Report: China is exporting digital control methods

As it exports internet infrastructure, China is expanding its authoritarian model of the web, report says.
By Alex Willemyns for RFA
Report: China is exporting digital control methods Students scan their smartphones while seated along the riverside in Phnom Penh, Cambodia February 4, 2022.
Tang Chhin Sothy/AFP

China’s government has turned the country’s tech companies like Huawei and ZTE into its “proxies” and uses their dominant market share in developing countries around the Indo-Pacific region to export its authoritarian model of the internet, according to a new report.

In countries such as Cambodia, Malaysia, Nepal and Thailand, the dominance of the Chinese companies in building digital infrastructure has meant Beijing’s controlled version of the internet is expanding, leading to a fragmentation with the West’s open web, it says.

The report is titled The Digital Silk Road: China and the Rise of Digital Repression in the Indo-Pacific and was released Wednesday by Article 19, a London-based internet-freedom advocacy organization.

The group says the cut-price internet infrastructure being offered by companies beholden to the Chinese Communist Party “has benefited” countries that otherwise would be stuck with outdated infrastructure. 

But that assistance comes with a catch, it says.

“China has packaged its model as the prevailing best practice, often masked as support for innovation centers, exchanges or broader digital diplomacy initiatives, especially on issues relating to cybersecurity,” the report says, adding that the result is further “digital repression.”

“This is intended to tip the scales in global adoption to influence more states to employ Chinese norms, accelerating internet fragmentation.”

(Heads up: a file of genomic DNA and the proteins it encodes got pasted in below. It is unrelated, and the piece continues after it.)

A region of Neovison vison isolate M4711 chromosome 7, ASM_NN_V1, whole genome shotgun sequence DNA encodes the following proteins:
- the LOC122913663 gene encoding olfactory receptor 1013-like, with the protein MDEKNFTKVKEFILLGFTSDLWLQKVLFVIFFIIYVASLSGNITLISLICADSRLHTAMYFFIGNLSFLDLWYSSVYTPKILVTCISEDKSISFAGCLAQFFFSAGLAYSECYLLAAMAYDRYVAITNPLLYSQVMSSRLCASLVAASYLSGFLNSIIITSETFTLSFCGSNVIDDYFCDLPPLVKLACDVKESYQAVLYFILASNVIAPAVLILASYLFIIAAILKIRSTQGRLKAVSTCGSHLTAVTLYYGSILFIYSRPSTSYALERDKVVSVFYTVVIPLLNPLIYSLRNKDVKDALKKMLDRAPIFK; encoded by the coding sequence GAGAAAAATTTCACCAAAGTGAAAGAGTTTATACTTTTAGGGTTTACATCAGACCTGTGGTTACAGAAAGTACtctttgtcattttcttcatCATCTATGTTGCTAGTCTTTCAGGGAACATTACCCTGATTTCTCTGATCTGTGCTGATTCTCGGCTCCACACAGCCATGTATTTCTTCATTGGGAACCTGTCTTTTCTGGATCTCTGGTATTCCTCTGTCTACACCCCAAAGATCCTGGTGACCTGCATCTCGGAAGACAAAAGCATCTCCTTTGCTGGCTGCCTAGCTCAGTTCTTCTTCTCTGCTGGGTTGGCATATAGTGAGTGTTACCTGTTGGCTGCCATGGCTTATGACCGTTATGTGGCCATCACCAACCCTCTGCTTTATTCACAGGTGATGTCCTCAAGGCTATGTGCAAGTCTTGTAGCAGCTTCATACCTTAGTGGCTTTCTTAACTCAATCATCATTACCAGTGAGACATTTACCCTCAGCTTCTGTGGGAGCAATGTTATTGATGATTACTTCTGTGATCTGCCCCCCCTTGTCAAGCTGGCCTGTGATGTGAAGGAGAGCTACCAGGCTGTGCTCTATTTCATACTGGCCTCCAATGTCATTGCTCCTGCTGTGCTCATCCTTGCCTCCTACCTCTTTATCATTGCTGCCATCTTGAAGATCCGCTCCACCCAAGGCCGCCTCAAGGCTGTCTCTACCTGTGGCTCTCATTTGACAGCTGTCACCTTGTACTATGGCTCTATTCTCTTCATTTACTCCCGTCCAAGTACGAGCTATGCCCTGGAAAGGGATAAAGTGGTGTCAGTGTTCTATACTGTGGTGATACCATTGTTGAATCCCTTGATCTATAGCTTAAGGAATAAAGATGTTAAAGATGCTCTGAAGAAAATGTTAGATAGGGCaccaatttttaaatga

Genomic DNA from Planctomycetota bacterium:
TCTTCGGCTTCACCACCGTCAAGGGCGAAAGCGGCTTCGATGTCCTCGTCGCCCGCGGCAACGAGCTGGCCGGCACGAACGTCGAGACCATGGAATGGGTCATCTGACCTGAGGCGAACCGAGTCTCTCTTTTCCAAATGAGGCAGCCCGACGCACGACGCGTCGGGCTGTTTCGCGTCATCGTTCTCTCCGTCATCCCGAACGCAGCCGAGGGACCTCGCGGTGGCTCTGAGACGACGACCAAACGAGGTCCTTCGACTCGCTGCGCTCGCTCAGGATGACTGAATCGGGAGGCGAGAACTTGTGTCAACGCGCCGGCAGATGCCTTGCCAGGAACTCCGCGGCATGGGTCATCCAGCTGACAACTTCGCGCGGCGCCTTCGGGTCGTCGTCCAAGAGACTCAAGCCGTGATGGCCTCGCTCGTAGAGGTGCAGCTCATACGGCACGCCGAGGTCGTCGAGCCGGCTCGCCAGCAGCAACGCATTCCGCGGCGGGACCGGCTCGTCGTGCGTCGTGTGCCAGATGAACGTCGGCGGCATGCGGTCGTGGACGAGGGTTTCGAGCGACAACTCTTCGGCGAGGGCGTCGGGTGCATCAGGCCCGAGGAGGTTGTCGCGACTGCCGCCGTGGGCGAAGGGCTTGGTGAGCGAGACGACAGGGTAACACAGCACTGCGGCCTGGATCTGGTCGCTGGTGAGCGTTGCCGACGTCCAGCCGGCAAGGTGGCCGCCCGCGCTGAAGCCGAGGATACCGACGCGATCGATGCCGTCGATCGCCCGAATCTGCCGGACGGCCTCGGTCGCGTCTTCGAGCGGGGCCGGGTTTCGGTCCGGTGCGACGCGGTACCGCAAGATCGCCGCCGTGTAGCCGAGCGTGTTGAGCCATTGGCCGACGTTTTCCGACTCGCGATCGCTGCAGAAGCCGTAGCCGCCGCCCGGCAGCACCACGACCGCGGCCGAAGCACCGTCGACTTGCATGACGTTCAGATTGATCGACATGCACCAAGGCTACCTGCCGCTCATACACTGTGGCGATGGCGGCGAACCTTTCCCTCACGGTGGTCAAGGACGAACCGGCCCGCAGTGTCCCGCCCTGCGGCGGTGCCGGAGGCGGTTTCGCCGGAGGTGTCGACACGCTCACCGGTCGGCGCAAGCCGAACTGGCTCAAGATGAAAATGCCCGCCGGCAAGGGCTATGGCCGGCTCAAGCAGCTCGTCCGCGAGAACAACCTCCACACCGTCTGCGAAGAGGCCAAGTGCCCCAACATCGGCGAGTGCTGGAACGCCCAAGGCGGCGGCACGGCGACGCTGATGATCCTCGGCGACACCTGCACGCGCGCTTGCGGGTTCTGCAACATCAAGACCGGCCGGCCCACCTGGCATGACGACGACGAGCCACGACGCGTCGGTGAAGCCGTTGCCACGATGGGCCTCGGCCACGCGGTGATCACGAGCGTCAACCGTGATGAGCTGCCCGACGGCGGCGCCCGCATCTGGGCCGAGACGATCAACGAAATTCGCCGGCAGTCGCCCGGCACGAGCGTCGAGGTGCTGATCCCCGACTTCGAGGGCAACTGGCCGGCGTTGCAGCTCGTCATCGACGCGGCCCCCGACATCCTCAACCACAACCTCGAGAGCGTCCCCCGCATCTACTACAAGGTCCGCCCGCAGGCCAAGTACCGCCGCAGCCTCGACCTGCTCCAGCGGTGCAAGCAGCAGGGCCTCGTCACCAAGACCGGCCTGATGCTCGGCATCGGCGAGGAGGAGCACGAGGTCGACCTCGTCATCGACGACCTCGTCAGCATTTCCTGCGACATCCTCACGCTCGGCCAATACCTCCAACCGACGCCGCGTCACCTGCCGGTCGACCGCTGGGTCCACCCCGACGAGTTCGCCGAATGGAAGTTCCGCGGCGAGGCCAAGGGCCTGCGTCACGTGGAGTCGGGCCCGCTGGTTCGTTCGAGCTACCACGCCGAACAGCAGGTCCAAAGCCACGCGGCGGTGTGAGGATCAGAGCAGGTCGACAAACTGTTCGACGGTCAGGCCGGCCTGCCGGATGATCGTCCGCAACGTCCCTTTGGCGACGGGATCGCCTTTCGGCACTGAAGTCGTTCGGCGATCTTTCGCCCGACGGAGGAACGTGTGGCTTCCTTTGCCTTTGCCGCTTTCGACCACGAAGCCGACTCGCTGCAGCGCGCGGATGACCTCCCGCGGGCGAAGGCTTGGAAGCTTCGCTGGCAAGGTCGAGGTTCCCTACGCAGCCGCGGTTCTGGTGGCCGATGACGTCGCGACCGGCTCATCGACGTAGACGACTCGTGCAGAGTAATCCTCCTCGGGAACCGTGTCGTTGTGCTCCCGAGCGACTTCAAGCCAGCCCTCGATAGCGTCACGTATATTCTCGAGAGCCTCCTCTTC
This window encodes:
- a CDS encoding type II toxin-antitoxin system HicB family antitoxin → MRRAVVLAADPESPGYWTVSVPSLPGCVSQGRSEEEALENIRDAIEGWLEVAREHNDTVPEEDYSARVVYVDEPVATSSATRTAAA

Cambodia’s ‘Great Firewall’

The report points to Cambodia, where it says “China is present at virtually every layer of the digital ecosystem,” which it says has been marked by a “shift towards China-style digital authoritarianism.”

Firms like Huawei and ZTE have played “a leading role” in laying out infrastructure, it says, to the point where Cambodian telecoms companies only offer the two companies’ internet routers. 

Hip-hop artist Kea Sokun listens to one of his songs online at a cafe in Phnom Penh, Cambodia January 29, 2022. (Tang Chhin Sothy/AFP)

Huawei is also Cambodia’s only authorized cloud service provider and is responsible for much of the country’s 5G network, it notes, as well as its terrestrial and submarine internet lines and data centers.

But it says China’s influence extends beyond infrastructure.

“Alongside infrastructure-level cooperation, the shadow influence of China’s internet governance model has loomed large over Cambodia’s embrace of digital authoritarianism,” the report says, terming China’s influence on internet norms a form of “digital diplomacy.”

In some areas, that has improved network engineering, the report says, but it also includes provision of “the technical knowhow for Cambodia to better emulate China’s digital authoritarian model.”

The report blames such digital diplomacy for Cambodia’s National Internet Gateway, a system akin to China’s “Great Firewall” that allows the government to monitor and control all internet traffic.

Phnom Penh has not said who is building the system, “but experts in Cambodian civil society believe it is Huawei or ZTE,” the report says.

China alternatives

The report recommends Western governments seek to work further with Taiwan and its technology sector to develop the self-ruling island further as a “counterweight” to China’s digital influence.

A technician stands at the entrance to a Huawei 5G data server center at the Guangdong Second Provincial General Hospital in Guangzhou, in southern China's Guangdong province on Sept. 26, 2021. (Ng Han Guan/AP)

Taiwanese companies could help export infrastructure more friendly to the open web, it says, and countries like the United States could provide “greater financial resources” to civil society groups in the affected countries to push back against digital authoritarianism. 

But it warns against casting too wide of a net in searching for alternatives to Chinese-built infrastructure and internet norms.

Specifically, “while greater regional cooperation is necessary,” it says, “uncritically embracing countries with their own records of digital dictatorship, such as Vietnam, will ultimately be counterproductive.”

Edited by Malcolm Foster.


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